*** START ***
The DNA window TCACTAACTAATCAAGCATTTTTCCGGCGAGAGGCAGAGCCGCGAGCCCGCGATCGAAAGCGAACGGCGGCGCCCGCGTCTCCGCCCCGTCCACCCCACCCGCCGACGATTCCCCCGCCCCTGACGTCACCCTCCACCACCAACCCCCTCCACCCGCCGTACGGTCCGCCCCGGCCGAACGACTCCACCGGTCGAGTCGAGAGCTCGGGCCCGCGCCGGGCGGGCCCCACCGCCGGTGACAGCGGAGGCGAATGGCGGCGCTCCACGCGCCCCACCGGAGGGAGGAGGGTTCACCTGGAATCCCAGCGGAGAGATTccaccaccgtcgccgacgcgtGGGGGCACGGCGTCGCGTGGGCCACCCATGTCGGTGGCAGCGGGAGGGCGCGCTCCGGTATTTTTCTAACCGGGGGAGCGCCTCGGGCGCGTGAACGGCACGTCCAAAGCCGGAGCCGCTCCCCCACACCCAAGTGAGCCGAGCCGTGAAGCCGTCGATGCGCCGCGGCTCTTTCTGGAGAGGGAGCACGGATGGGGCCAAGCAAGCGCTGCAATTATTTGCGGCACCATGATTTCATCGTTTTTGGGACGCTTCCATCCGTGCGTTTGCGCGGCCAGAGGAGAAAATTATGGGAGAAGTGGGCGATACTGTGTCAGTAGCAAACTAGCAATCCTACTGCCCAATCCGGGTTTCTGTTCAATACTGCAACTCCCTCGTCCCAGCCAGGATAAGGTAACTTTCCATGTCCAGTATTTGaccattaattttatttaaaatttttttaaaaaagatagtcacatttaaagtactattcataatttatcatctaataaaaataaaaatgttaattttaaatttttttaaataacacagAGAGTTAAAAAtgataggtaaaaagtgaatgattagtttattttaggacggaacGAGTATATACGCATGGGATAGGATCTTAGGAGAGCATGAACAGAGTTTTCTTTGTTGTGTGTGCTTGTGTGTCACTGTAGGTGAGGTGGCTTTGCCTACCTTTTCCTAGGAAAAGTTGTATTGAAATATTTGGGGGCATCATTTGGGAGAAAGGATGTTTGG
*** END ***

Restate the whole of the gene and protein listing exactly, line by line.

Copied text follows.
The DNA window TCACTAACTAATCAAGCATTTTTCCGGCGAGAGGCAGAGCCGCGAGCCCGCGATCGAAAGCGAACGGCGGCGCCCGCGTCTCCGCCCCGTCCACCCCACCCGCCGACGATTCCCCCGCCCCTGACGTCACCCTCCACCACCAACCCCCTCCACCCGCCGTACGGTCCGCCCCGGCCGAACGACTCCACCGGTCGAGTCGAGAGCTCGGGCCCGCGCCGGGCGGGCCCCACCGCCGGTGACAGCGGAGGCGAATGGCGGCGCTCCACGCGCCCCACCGGAGGGAGGAGGGTTCACCTGGAATCCCAGCGGAGAGATTccaccaccgtcgccgacgcgtGGGGGCACGGCGTCGCGTGGGCCACCCATGTCGGTGGCAGCGGGAGGGCGCGCTCCGGTATTTTTCTAACCGGGGGAGCGCCTCGGGCGCGTGAACGGCACGTCCAAAGCCGGAGCCGCTCCCCCACACCCAAGTGAGCCGAGCCGTGAAGCCGTCGATGCGCCGCGGCTCTTTCTGGAGAGGGAGCACGGATGGGGCCAAGCAAGCGCTGCAATTATTTGCGGCACCATGATTTCATCGTTTTTGGGACGCTTCCATCCGTGCGTTTGCGCGGCCAGAGGAGAAAATTATGGGAGAAGTGGGCGATACTGTGTCAGTAGCAAACTAGCAATCCTACTGCCCAATCCGGGTTTCTGTTCAATACTGCAACTCCCTCGTCCCAGCCAGGATAAGGTAACTTTCCATGTCCAGTATTTGaccattaattttatttaaaatttttttaaaaaagatagtcacatttaaagtactattcataatttatcatctaataaaaataaaaatgttaattttaaatttttttaaataacacagAGAGTTAAAAAtgataggtaaaaagtgaatgattagtttattttaggacggaacGAGTATATACGCATGGGATAGGATCTTAGGAGAGCATGAACAGAGTTTTCTTTGTTGTGTGTGCTTGTGTGTCACTGTAGGTGAGGTGGCTTTGCCTACCTTTTCCTAGGAAAAGTTGTATTGAAATATTTGGGGGCATCATTTGGGAGAAAGGATGTTTGG